> having a number
> of conversations with EricP and Bob Lojek on this subject and
> the consensus
> was that XPath was a somewhat incomplete view of the world with
> insufficient navigational capability - you cannot traverse
> across documents
> for example...As for XSLT, why can you not use it properly on
> any compliant
> for of XML (of which RDF and OWL are)?

The problem is the inherent variability of RDF/XML - which from one point
of view is a great thing, but makes it very hard to write XSLT stylesheets
for RDF/XML instances.

For instance, one of the first demos of an application running on top of
SKOS data is ...

http://www.comp.glam.ac.uk/~facet/formats/skos/skos_search.htm

... which only works because the underlying RDF/XML is in a particular
form.  If the same RDF data were serialised as RDF/XML a bit differently it
would break.  This example illustrates that XPath and XSLT are not the
right tools for working with RDF/XML.

You have to understand the primary community I'm trying to support.  These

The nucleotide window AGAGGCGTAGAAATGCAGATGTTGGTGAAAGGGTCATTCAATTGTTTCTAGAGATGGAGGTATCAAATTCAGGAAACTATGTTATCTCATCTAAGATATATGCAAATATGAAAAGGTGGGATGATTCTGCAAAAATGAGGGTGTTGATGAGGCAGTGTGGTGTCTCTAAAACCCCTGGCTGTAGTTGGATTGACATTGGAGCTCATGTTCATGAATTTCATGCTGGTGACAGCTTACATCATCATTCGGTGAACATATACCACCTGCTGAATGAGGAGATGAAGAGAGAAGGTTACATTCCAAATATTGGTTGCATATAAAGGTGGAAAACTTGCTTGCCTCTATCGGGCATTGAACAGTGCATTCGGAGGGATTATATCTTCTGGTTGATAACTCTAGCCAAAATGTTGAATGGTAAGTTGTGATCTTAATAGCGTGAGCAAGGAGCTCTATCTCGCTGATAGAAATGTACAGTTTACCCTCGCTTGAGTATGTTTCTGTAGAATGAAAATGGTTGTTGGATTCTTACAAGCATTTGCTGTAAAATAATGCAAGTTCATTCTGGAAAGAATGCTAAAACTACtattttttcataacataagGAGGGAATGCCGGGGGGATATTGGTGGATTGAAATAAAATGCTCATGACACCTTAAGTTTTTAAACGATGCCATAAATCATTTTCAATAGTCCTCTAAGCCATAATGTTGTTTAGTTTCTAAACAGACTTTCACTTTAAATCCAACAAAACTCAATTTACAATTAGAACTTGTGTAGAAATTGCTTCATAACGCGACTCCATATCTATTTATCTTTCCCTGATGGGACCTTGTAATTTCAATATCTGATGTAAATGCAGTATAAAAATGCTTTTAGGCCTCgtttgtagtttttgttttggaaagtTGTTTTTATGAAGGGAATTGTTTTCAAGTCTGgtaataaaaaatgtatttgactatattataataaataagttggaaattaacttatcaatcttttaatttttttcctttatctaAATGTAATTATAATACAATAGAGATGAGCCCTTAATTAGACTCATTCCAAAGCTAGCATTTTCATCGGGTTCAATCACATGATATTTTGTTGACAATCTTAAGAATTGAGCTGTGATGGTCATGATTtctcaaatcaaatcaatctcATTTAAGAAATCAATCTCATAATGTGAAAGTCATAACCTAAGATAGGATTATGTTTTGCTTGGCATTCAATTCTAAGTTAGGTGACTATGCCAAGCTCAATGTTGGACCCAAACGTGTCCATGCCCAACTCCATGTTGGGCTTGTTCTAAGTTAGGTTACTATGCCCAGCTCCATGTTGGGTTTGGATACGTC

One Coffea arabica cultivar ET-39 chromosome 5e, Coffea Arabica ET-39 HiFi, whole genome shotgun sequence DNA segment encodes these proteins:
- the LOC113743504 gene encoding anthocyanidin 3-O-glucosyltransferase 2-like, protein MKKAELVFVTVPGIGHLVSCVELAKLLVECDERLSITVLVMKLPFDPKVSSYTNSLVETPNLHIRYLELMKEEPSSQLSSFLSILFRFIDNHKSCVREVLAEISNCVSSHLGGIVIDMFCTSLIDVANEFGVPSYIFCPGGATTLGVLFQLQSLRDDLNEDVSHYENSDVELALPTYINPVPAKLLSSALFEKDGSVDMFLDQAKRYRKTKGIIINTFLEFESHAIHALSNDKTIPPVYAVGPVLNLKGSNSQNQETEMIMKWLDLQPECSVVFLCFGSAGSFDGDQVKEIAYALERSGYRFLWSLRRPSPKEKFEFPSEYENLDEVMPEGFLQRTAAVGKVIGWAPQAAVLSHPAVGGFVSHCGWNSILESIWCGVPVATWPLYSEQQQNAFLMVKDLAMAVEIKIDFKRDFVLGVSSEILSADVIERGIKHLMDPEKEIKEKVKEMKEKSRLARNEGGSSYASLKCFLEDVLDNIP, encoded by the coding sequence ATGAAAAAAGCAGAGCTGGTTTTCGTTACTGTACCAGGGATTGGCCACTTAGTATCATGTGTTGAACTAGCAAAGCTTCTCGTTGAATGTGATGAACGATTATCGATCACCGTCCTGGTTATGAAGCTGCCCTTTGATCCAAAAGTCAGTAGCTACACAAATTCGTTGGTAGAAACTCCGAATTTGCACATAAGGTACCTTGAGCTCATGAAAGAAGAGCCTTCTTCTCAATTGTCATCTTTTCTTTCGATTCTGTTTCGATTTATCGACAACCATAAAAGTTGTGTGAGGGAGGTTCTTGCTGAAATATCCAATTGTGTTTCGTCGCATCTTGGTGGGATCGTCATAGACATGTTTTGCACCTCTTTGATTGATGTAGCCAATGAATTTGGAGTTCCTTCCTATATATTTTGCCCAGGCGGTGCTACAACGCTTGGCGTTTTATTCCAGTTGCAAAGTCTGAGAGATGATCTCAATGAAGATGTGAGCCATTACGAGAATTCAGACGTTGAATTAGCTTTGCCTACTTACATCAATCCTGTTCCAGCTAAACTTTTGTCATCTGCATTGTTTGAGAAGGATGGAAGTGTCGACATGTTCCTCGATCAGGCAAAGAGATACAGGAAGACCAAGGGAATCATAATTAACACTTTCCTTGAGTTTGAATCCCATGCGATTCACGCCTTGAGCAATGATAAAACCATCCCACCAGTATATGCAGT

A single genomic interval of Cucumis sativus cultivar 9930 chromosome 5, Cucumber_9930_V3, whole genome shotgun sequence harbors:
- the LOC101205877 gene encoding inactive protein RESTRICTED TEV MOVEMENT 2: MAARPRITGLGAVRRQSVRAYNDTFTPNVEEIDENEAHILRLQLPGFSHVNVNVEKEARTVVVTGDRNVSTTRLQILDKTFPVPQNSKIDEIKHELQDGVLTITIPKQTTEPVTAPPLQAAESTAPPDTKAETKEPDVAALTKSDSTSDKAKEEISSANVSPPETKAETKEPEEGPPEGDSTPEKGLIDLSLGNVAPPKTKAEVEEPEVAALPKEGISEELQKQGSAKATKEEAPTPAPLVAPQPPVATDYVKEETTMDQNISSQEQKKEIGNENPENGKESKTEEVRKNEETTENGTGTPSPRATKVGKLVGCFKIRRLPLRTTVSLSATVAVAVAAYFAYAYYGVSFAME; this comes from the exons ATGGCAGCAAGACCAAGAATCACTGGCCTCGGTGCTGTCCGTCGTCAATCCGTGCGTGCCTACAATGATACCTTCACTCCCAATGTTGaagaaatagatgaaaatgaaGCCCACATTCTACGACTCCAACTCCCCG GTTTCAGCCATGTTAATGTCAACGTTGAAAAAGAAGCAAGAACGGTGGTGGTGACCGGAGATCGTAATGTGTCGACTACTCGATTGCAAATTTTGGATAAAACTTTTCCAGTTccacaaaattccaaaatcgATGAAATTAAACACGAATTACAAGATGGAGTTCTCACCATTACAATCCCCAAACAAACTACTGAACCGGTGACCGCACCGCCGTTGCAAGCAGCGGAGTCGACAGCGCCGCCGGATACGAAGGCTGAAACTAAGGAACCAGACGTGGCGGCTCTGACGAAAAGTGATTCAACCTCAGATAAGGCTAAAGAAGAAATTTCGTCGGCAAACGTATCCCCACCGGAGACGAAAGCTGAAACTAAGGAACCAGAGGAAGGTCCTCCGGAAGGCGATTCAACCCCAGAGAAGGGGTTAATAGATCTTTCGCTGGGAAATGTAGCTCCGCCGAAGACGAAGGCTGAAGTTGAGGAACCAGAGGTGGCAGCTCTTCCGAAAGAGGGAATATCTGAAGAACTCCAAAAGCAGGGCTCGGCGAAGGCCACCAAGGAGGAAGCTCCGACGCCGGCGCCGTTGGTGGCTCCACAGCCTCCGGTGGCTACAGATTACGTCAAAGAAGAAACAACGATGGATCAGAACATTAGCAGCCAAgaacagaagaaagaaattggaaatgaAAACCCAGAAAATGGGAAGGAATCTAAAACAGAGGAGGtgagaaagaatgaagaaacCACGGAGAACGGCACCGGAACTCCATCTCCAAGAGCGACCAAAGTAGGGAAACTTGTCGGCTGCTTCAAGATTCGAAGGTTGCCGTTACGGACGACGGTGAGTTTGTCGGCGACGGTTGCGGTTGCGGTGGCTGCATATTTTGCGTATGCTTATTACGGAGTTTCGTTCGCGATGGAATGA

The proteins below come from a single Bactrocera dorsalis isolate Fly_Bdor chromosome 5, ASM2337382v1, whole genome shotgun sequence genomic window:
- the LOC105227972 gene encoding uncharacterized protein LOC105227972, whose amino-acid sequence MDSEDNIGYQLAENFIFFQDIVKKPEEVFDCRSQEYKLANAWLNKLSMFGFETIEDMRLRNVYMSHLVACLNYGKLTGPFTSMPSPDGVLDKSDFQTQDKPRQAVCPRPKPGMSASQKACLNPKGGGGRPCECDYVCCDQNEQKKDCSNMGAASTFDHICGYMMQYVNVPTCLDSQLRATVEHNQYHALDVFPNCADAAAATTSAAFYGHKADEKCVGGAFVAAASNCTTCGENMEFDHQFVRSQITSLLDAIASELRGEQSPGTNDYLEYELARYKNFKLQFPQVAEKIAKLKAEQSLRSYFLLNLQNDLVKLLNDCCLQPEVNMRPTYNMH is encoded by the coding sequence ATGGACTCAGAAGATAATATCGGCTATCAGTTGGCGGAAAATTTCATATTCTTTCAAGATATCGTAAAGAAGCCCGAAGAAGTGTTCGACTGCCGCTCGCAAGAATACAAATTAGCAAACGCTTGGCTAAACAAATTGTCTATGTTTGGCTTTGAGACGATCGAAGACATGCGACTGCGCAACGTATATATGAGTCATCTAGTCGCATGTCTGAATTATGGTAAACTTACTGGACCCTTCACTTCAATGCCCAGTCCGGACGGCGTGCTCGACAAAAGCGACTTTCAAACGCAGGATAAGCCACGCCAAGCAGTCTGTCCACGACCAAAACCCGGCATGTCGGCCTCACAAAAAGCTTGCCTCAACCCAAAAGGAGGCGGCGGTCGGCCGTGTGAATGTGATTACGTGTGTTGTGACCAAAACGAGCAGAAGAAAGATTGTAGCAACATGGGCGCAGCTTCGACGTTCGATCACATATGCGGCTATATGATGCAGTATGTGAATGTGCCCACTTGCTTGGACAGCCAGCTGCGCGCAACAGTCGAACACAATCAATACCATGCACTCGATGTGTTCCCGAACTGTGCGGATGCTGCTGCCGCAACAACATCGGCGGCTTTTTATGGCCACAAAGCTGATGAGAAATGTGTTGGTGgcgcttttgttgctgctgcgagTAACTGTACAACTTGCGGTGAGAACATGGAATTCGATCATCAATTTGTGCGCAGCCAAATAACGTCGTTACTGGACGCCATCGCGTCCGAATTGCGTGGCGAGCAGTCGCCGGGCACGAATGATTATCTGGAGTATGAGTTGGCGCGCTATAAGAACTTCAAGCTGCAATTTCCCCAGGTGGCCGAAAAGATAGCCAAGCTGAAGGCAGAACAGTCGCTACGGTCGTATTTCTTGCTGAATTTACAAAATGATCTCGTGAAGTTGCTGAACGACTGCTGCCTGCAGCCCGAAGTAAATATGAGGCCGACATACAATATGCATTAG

are digital librarians and thesaurus developers, who are usually state
funded and are not expert hackers.  They have a small amount of effort, and
a small amount of funding, and anything I can do to make their life easier
goes a long way.  This community is just getting into XML, and they had a
schema constrained XML syntax they could be off the ground much faster than
with RDF alone.  It's about lowering the entry barrier.  They get an XML
syntax they can work with, they start to do things with it using XML tools,
realise the limitations, then get interested in what RDF technologies can
do.

Am I making sense?

Cheers,

Al.


-----Original Message-----
From: Phil Tetlow [mailto:philip.tetlow@uk.ibm.com]
Sent: 21 June 2005 13:04
To: Miles, AJ (Alistair)
Subject: RE: XML SKOS

Alistair

No problem at all with going on record and please feel free to call me
later this afternoon.

I fully understand your point on community but I also think that this is a
significant weakness of  Sem Web technologies - they are not not overly
friendly for novice users....This has concerned me from day one, but there
are arguments both in favour and against lowering the bar, as it were.


Regards

Phil Tetlow
Senior Consultant
IBM Business Consulting Services
Received on Monday, 27 June 2005 18:15:52 UTC